2. Updating the file Visual3d_Scale_ScaleSet.xml to include the Visual3d computed scale factors for the pelvis, left and right thigh and left and right tibia segments.

In OpenSim 3.1, the xml formats were modified and Visual3D could not write the correct manual scale factors to be used by OpenSim. For OpenSim 3.1, the user will need to manually enter the scale factors in OpenSim. The OpenSim_Scale_Factors.v3s pipeline can be used to calculate the scale factors in Visual3D and export the scale factors to a text file for the user. This is only specific to OpenSim 3.1, the setup scale factors works in all all other OpenSim versions before/after 3.1.

Important Note: The manual scale factors written to the Visual3d_Scale_ScaleSet.xml file must be used to scale the pelvis, thigh and tibia segments in OpenSim. If these scale factors are not used then center of pressure, which is also written by Visual3d to the Visual3d_SIMM_input.mot, will not be adjusted properly in relation to the model. (The scale factors for the feet and torso do not affect the relationship between the center of pressure and the model and thus are these scale factors are left for the user to supply.)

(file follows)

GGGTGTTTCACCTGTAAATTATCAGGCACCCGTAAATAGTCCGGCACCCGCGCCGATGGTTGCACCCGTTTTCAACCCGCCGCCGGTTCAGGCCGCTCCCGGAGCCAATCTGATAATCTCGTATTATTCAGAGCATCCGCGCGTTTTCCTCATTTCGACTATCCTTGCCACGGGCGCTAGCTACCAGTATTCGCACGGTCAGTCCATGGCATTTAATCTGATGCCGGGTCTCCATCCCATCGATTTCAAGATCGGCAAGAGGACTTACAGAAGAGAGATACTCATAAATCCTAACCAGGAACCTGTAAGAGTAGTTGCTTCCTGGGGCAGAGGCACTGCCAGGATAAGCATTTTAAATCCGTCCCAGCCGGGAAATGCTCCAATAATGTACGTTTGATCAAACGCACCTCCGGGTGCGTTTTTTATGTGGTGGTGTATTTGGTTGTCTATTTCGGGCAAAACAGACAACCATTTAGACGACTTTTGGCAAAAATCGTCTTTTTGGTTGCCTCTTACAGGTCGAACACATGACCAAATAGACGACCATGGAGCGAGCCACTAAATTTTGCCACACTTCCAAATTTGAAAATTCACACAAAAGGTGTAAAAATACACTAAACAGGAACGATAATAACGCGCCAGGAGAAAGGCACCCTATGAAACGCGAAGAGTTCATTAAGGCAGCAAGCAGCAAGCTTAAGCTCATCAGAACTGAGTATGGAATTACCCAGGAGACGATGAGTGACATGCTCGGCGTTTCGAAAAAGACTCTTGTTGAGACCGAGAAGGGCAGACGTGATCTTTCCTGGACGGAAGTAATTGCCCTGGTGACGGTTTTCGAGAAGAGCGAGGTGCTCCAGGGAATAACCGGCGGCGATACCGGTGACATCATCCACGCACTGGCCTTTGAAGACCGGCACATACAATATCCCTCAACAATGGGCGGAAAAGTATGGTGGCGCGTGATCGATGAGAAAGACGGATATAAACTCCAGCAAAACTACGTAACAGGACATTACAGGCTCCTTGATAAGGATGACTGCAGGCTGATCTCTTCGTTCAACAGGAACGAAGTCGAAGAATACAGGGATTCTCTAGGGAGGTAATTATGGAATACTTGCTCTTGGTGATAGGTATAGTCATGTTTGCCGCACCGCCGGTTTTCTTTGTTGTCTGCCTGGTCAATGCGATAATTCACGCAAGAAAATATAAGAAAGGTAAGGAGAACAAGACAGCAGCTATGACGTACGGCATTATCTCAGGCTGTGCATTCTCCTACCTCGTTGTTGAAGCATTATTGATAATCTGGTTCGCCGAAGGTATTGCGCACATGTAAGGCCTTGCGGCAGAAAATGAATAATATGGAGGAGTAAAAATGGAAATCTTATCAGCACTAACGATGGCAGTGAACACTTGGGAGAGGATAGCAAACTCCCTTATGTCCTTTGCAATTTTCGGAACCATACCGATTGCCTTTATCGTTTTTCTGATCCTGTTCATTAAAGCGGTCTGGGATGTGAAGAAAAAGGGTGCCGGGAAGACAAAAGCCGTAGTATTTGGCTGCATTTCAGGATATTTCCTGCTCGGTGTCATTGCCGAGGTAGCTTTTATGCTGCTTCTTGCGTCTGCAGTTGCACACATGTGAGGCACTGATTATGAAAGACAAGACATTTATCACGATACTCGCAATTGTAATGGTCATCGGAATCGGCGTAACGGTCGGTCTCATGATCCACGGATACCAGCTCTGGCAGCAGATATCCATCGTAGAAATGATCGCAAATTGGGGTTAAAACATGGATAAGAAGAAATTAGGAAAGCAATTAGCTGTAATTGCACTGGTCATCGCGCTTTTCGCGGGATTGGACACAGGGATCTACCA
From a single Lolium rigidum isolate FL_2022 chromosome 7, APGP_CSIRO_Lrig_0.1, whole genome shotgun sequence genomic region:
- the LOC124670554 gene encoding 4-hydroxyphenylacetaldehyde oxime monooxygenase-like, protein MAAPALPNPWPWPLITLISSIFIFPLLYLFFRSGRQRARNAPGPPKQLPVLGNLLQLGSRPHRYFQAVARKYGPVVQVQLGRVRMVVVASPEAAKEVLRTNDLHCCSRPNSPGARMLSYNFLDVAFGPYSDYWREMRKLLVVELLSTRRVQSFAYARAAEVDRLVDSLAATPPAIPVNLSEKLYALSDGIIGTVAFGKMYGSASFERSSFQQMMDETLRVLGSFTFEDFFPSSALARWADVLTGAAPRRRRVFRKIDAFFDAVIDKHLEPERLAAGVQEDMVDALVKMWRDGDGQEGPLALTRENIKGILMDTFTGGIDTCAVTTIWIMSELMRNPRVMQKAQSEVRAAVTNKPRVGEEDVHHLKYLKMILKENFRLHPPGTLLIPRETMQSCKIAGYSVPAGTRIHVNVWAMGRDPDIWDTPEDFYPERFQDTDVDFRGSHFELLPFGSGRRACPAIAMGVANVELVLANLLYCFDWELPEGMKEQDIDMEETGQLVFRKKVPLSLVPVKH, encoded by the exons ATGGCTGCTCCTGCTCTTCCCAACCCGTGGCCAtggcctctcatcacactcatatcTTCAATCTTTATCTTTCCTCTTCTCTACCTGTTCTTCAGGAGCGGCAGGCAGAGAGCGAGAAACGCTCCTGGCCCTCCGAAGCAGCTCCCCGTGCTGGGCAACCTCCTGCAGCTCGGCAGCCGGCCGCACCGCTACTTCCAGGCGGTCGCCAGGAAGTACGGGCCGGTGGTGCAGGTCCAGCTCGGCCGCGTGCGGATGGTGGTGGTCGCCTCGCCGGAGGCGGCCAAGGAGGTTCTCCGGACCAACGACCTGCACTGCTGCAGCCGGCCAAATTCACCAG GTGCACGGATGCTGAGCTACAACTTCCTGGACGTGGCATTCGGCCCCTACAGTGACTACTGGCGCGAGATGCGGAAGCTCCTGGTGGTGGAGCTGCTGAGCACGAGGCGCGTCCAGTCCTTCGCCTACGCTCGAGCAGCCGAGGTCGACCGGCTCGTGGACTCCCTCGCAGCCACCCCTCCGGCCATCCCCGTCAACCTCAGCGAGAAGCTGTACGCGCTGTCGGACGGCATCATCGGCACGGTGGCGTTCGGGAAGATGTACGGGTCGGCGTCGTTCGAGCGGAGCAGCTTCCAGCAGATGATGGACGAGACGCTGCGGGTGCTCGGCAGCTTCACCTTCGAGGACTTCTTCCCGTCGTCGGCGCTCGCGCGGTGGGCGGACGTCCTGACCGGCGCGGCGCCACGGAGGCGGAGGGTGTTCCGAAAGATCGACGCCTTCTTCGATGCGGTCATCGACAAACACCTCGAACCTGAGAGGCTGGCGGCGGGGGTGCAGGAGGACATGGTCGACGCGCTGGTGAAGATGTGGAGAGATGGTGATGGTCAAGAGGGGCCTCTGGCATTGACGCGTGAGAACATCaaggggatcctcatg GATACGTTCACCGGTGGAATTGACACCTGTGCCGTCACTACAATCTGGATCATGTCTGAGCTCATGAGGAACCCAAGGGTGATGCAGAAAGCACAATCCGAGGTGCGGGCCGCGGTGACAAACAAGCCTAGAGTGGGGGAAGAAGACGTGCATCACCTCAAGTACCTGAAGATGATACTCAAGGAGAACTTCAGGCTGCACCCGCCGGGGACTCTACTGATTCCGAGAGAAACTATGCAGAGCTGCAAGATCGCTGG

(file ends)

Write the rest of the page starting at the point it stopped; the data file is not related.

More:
The manual scale factors computed by Visaul3d are based on the subject calibration data and the OpenSim segment geometry (as specified in the gait2392_simbody.osim). Specifically, the segments are scaled by:


To scale the pelvis Visual3d computes the distance (in meters) between the hip centers in the subject calibration and divides this value by 0.167. The value 0.167 is the distance between the medial and lateral hip location in the file gait2392_simbody.osim. (One important note is that by default OpenSim scales the pelvis based on the distance between the left and right ASIS; however since Visual3d does not require targets be placed on the left and right ASIS the pelvis is scaled based on the distance between the hip joint centers which will always be present.)